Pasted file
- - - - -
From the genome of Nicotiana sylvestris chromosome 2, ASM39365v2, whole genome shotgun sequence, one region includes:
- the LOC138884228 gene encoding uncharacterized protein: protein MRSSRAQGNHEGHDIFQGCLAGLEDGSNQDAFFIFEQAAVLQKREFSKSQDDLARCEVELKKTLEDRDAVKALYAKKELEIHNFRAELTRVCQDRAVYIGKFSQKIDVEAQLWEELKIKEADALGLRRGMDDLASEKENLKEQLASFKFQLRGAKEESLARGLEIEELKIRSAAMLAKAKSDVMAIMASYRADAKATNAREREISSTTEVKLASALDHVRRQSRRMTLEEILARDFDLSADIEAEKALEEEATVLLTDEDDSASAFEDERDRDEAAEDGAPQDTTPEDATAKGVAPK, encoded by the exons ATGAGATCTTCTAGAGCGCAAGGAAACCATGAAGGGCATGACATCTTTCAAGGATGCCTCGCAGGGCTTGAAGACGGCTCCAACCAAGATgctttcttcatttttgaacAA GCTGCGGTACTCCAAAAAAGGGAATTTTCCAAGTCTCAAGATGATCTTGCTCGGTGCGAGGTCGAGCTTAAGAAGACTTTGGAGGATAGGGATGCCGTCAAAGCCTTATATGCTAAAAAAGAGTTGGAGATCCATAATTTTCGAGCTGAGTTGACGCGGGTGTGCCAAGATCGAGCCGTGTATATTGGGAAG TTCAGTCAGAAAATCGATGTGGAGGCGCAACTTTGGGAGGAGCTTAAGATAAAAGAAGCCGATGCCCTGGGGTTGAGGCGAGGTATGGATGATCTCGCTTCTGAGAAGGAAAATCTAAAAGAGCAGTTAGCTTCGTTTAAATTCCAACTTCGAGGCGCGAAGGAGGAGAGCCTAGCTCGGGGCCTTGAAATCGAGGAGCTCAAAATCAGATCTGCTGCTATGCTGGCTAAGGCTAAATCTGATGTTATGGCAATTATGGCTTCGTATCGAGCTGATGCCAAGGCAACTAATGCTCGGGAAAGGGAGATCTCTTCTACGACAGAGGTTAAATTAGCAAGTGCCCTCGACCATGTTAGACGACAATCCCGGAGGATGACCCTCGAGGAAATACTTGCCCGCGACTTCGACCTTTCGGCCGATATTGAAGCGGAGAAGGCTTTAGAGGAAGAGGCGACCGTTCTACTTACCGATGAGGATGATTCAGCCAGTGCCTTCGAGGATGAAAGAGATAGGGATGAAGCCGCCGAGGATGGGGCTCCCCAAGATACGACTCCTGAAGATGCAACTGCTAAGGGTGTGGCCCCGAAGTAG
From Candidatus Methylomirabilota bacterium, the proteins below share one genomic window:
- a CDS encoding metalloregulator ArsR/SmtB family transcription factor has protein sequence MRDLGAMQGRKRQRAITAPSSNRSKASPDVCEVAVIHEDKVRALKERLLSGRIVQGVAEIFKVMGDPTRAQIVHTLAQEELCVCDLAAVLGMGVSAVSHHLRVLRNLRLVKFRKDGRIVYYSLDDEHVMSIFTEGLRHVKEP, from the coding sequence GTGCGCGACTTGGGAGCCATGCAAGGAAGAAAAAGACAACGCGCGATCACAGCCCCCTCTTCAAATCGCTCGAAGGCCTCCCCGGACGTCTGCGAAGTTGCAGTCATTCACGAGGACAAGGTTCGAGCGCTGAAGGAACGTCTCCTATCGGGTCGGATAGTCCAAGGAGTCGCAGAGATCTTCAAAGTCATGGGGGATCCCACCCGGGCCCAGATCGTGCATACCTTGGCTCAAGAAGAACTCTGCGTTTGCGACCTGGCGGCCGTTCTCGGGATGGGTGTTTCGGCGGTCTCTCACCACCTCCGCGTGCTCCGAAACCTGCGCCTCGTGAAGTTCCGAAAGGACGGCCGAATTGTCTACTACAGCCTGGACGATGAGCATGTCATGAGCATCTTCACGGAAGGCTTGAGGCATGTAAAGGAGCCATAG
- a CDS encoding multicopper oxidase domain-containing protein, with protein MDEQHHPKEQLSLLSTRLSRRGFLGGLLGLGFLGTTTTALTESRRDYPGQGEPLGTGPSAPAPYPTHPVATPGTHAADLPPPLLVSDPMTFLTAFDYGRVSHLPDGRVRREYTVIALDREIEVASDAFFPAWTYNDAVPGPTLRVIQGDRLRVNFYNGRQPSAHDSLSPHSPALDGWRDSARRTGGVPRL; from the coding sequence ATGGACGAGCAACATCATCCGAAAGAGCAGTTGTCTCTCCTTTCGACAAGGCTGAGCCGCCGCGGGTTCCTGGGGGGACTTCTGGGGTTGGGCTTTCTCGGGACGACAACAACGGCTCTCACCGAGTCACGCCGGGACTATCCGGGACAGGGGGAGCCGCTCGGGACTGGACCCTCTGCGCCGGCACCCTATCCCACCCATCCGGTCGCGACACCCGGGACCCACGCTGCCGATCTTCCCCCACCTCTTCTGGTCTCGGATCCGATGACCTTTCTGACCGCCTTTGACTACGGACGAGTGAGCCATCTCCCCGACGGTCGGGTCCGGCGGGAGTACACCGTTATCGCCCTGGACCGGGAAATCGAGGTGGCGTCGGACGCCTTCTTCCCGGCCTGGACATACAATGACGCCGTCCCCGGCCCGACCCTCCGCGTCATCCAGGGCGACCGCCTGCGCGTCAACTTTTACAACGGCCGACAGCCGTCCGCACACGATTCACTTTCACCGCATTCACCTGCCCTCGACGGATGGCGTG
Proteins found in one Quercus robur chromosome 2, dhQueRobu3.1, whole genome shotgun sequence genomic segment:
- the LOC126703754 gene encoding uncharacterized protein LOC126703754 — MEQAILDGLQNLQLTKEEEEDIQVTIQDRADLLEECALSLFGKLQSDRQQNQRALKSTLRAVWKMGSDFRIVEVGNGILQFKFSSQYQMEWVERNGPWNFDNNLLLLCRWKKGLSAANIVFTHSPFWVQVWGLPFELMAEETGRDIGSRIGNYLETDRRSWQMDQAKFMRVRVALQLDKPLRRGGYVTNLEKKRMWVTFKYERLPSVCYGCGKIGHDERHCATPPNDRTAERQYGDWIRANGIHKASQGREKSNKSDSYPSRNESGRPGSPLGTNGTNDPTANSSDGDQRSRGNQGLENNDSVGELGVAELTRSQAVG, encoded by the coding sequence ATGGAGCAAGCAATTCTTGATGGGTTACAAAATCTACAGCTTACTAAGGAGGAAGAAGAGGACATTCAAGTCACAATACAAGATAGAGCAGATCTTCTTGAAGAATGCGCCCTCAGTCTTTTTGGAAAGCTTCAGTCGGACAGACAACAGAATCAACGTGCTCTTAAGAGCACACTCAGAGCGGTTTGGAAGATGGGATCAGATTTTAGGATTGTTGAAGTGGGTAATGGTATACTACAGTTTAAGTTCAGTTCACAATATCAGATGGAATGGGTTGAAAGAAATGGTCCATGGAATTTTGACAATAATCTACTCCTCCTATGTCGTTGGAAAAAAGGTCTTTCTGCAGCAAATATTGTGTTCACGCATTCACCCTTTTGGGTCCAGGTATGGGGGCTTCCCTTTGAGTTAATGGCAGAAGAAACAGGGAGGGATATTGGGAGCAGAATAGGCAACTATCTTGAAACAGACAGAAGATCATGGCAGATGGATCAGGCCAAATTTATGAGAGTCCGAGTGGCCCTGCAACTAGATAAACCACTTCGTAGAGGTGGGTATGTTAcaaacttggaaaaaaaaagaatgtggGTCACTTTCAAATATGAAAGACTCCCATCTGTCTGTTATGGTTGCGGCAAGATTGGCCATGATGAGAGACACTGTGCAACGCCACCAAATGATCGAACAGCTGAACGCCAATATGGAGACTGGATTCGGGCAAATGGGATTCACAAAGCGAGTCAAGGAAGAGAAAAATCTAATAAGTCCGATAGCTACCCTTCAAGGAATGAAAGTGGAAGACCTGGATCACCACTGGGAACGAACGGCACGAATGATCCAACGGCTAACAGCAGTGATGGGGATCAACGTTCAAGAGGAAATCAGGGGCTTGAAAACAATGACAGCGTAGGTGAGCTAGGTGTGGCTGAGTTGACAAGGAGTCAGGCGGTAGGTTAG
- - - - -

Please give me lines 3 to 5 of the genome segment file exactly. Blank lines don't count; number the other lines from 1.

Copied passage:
From Candidatus Methylomirabilota bacterium, the proteins below share one genomic window:
- a CDS encoding metalloregulator ArsR/SmtB family transcription factor has protein sequence MRDLGAMQGRKRQRAITAPSSNRSKASPDVCEVAVIHEDKVRALKERLLSGRIVQGVAEIFKVMGDPTRAQIVHTLAQEELCVCDLAAVLGMGVSAVSHHLRVLRNLRLVKFRKDGRIVYYSLDDEHVMSIFTEGLRHVKEP, from the coding sequence GTGCGCGACTTGGGAGCCATGCAAGGAAGAAAAAGACAACGCGCGATCACAGCCCCCTCTTCAAATCGCTCGAAGGCCTCCCCGGACGTCTGCGAAGTTGCAGTCATTCACGAGGACAAGGTTCGAGCGCTGAAGGAACGTCTCCTATCGGGTCGGATAGTCCAAGGAGTCGCAGAGATCTTCAAAGTCATGGGGGATCCCACCCGGGCCCAGATCGTGCATACCTTGGCTCAAGAAGAACTCTGCGTTTGCGACCTGGCGGCCGTTCTCGGGATGGGTGTTTCGGCGGTCTCTCACCACCTCCGCGTGCTCCGAAACCTGCGCCTCGTGAAGTTCCGAAAGGACGGCCGAATTGTCTACTACAGCCTGGACGATGAGCATGTCATGAGCATCTTCACGGAAGGCTTGAGGCATGTAAAGGAGCCATAG
- a CDS encoding multicopper oxidase domain-containing protein, with protein MDEQHHPKEQLSLLSTRLSRRGFLGGLLGLGFLGTTTTALTESRRDYPGQGEPLGTGPSAPAPYPTHPVATPGTHAADLPPPLLVSDPMTFLTAFDYGRVSHLPDGRVRREYTVIALDREIEVASDAFFPAWTYNDAVPGPTLRVIQGDRLRVNFYNGRQPSAHDSLSPHSPALDGWRDSARRTGGVPRL; from the coding sequence ATGGACGAGCAACATCATCCGAAAGAGCAGTTGTCTCTCCTTTCGACAAGGCTGAGCCGCCGCGGGTTCCTGGGGGGACTTCTGGGGTTGGGCTTTCTCGGGACGACAACAACGGCTCTCACCGAGTCACGCCGGGACTATCCGGGACAGGGGGAGCCGCTCGGGACTGGACCCTCTGCGCCGGCACCCTATCCCACCCATCCGGTCGCGACACCCGGGACCCACGCTGCCGATCTTCCCCCACCTCTTCTGGTCTCGGATCCGATGACCTTTCTGACCGCCTTTGACTACGGACGAGTGAGCCATCTCCCCGACGGTCGGGTCCGGCGGGAGTACACCGTTATCGCCCTGGACCGGGAAATCGAGGTGGCGTCGGACGCCTTCTTCCCGGCCTGGACATACAATGACGCCGTCCCCGGCCCGACCCTCCGCGTCATCCAGGGCGACCGCCTGCGCGTCAACTTTTACAACGGCCGACAGCCGTCCGCACACGATTCACTTTCACCGCATTCACCTGCCCTCGACGGATGGCGTG